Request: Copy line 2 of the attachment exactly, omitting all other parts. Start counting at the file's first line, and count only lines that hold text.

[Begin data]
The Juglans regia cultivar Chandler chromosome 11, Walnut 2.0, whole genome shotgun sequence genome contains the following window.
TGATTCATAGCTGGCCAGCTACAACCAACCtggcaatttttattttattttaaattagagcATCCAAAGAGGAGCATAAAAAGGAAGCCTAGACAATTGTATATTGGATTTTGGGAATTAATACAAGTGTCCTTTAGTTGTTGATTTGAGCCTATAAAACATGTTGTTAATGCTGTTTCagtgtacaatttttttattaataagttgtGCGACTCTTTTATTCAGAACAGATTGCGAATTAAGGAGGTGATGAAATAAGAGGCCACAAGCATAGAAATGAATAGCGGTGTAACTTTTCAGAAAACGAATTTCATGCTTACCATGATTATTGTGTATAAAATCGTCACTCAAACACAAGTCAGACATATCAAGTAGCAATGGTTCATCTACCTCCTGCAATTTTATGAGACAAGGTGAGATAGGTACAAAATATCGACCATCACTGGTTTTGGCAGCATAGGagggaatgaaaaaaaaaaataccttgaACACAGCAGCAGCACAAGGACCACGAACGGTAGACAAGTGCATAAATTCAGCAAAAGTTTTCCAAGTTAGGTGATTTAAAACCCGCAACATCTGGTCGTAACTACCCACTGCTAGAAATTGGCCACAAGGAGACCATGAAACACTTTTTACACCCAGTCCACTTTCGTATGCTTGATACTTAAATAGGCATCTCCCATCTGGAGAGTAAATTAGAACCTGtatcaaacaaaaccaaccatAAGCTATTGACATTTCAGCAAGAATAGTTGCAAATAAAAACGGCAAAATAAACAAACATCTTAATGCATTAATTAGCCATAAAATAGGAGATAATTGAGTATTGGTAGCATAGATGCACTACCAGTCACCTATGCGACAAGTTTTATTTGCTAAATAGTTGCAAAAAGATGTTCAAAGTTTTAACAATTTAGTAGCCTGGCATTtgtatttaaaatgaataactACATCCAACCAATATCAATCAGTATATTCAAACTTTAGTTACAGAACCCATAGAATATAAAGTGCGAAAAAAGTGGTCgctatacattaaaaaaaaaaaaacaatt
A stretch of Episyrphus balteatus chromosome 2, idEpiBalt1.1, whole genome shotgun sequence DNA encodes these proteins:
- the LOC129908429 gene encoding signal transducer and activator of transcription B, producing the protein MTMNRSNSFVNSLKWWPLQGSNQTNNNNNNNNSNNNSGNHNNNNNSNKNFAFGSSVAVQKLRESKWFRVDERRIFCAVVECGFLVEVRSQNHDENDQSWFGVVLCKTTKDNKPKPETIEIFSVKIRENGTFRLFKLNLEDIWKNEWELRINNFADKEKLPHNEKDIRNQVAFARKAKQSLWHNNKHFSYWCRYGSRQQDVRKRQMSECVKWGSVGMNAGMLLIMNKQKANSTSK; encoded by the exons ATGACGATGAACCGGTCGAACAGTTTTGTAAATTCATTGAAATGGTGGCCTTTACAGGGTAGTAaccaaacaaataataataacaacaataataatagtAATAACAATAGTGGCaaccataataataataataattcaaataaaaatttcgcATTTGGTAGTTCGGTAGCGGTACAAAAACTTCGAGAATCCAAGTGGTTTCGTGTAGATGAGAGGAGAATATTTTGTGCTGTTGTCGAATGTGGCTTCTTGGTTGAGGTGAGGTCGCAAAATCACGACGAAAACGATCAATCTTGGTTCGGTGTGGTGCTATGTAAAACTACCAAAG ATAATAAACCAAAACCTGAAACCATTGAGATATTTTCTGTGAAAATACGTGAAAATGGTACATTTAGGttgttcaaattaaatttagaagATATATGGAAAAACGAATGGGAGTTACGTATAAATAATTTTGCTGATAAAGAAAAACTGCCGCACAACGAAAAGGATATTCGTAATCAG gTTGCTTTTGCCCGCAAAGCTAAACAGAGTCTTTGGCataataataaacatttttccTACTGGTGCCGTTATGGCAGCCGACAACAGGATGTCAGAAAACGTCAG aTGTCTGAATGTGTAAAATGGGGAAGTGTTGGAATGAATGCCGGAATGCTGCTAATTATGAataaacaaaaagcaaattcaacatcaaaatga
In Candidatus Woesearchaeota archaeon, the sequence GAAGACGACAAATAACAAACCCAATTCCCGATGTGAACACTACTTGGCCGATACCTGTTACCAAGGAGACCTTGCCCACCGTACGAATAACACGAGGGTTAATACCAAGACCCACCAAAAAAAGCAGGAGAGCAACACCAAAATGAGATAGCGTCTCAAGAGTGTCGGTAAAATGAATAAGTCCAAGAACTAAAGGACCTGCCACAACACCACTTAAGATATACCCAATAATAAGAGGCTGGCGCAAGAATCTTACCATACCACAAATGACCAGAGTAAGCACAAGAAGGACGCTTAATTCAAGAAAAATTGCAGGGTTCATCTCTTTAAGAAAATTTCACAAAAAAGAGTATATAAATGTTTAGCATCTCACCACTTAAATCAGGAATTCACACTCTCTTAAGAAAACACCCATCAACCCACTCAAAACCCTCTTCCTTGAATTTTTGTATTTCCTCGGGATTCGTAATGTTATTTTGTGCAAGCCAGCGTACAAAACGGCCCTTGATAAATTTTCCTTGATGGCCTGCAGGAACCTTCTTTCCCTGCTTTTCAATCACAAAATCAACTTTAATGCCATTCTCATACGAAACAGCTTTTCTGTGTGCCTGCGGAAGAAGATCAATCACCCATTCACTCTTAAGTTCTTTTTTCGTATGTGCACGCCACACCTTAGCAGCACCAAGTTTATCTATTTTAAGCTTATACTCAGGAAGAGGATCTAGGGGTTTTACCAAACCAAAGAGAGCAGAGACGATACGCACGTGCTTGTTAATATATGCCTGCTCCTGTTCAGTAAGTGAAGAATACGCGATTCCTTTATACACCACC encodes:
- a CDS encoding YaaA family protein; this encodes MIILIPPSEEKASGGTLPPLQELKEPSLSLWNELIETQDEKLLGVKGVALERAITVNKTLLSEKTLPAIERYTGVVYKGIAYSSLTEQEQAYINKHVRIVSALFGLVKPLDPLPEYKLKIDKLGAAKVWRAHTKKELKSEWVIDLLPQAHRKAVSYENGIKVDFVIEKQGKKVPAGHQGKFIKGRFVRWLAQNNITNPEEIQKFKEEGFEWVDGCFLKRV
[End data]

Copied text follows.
TGATTCATAGCTGGCCAGCTACAACCAACCtggcaatttttattttattttaaattagagcATCCAAAGAGGAGCATAAAAAGGAAGCCTAGACAATTGTATATTGGATTTTGGGAATTAATACAAGTGTCCTTTAGTTGTTGATTTGAGCCTATAAAACATGTTGTTAATGCTGTTTCagtgtacaatttttttattaataagttgtGCGACTCTTTTATTCAGAACAGATTGCGAATTAAGGAGGTGATGAAATAAGAGGCCACAAGCATAGAAATGAATAGCGGTGTAACTTTTCAGAAAACGAATTTCATGCTTACCATGATTATTGTGTATAAAATCGTCACTCAAACACAAGTCAGACATATCAAGTAGCAATGGTTCATCTACCTCCTGCAATTTTATGAGACAAGGTGAGATAGGTACAAAATATCGACCATCACTGGTTTTGGCAGCATAGGagggaatgaaaaaaaaaaataccttgaACACAGCAGCAGCACAAGGACCACGAACGGTAGACAAGTGCATAAATTCAGCAAAAGTTTTCCAAGTTAGGTGATTTAAAACCCGCAACATCTGGTCGTAACTACCCACTGCTAGAAATTGGCCACAAGGAGACCATGAAACACTTTTTACACCCAGTCCACTTTCGTATGCTTGATACTTAAATAGGCATCTCCCATCTGGAGAGTAAATTAGAACCTGtatcaaacaaaaccaaccatAAGCTATTGACATTTCAGCAAGAATAGTTGCAAATAAAAACGGCAAAATAAACAAACATCTTAATGCATTAATTAGCCATAAAATAGGAGATAATTGAGTATTGGTAGCATAGATGCACTACCAGTCACCTATGCGACAAGTTTTATTTGCTAAATAGTTGCAAAAAGATGTTCAAAGTTTTAACAATTTAGTAGCCTGGCATTtgtatttaaaatgaataactACATCCAACCAATATCAATCAGTATATTCAAACTTTAGTTACAGAACCCATAGAATATAAAGTGCGAAAAAAGTGGTCgctatacattaaaaaaaaaaaaacaatt